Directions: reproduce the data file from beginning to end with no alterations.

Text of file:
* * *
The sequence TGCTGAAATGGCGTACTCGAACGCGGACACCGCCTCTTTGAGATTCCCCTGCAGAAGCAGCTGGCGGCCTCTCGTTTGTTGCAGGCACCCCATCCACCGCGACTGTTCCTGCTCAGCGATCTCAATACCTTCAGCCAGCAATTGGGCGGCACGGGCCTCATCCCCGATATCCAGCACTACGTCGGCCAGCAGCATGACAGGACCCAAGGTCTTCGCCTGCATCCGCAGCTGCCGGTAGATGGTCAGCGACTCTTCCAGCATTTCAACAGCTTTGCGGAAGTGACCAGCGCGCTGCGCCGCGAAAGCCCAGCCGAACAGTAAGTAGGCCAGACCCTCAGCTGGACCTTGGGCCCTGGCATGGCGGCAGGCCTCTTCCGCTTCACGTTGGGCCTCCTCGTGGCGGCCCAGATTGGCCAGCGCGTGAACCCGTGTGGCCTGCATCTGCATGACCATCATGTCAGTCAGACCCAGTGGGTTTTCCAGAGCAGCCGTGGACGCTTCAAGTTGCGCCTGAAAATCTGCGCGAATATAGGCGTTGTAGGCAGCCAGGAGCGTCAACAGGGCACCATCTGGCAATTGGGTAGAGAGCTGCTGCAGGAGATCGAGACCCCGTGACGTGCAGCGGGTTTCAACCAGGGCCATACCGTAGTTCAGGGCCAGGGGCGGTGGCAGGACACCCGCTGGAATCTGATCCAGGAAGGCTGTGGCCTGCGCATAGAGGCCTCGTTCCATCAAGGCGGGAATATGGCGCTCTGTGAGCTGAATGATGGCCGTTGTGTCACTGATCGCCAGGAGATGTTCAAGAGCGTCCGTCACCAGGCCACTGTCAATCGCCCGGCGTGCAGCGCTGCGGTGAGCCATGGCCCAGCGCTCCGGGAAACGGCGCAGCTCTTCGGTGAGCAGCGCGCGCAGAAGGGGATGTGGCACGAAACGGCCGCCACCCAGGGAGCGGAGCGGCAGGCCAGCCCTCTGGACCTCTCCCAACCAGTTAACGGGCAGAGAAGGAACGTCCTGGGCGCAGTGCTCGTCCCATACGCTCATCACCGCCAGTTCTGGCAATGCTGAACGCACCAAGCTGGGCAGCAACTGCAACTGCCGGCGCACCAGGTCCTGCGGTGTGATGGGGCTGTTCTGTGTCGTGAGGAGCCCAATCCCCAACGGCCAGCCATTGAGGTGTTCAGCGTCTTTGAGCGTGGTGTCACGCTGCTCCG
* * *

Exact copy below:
The sequence TGCTGAAATGGCGTACTCGAACGCGGACACCGCCTCTTTGAGATTCCCCTGCAGAAGCAGCTGGCGGCCTCTCGTTTGTTGCAGGCACCCCATCCACCGCGACTGTTCCTGCTCAGCGATCTCAATACCTTCAGCCAGCAATTGGGCGGCACGGGCCTCATCCCCGATATCCAGCACTACGTCGGCCAGCAGCATGACAGGACCCAAGGTCTTCGCCTGCATCCGCAGCTGCCGGTAGATGGTCAGCGACTCTTCCAGCATTTCAACAGCTTTGCGGAAGTGACCAGCGCGCTGCGCCGCGAAAGCCCAGCCGAACAGTAAGTAGGCCAGACCCTCAGCTGGACCTTGGGCCCTGGCATGGCGGCAGGCCTCTTCCGCTTCACGTTGGGCCTCCTCGTGGCGGCCCAGATTGGCCAGCGCGTGAACCCGTGTGGCCTGCATCTGCATGACCATCATGTCAGTCAGACCCAGTGGGTTTTCCAGAGCAGCCGTGGACGCTTCAAGTTGCGCCTGAAAATCTGCGCGAATATAGGCGTTGTAGGCAGCCAGGAGCGTCAACAGGGCACCATCTGGCAATTGGGTAGAGAGCTGCTGCAGGAGATCGAGACCCCGTGACGTGCAGCGGGTTTCAACCAGGGCCATACCGTAGTTCAGGGCCAGGGGCGGTGGCAGGACACCCGCTGGAATCTGATCCAGGAAGGCTGTGGCCTGCGCATAGAGGCCTCGTTCCATCAAGGCGGGAATATGGCGCTCTGTGAGCTGAATGATGGCCGTTGTGTCACTGATCGCCAGGAGATGTTCAAGAGCGTCCGTCACCAGGCCACTGTCAATCGCCCGGCGTGCAGCGCTGCGGTGAGCCATGGCCCAGCGCTCCGGGAAACGGCGCAGCTCTTCGGTGAGCAGCGCGCGCAGAAGGGGATGTGGCACGAAACGGCCGCCACCCAGGGAGCGGAGCGGCAGGCCAGCCCTCTGGACCTCTCCCAACCAGTTAACGGGCAGAGAAGGAACGTCCTGGGCGCAGTGCTCGTCCCATACGCTCATCACCGCCAGTTCTGGCAATGCTGAACGCACCAAGCTGGGCAGCAACTGCAACTGCCGGCGCACCAGGTCCTGCGGTGTGATGGGGCTGTTCTGTGTCGTGAGGAGCCCAATCCCCAACGGCCAGCCATTGAGGTGTTCAGCGTCTTTGAGCGTGGTGTCACGCTGCTCCG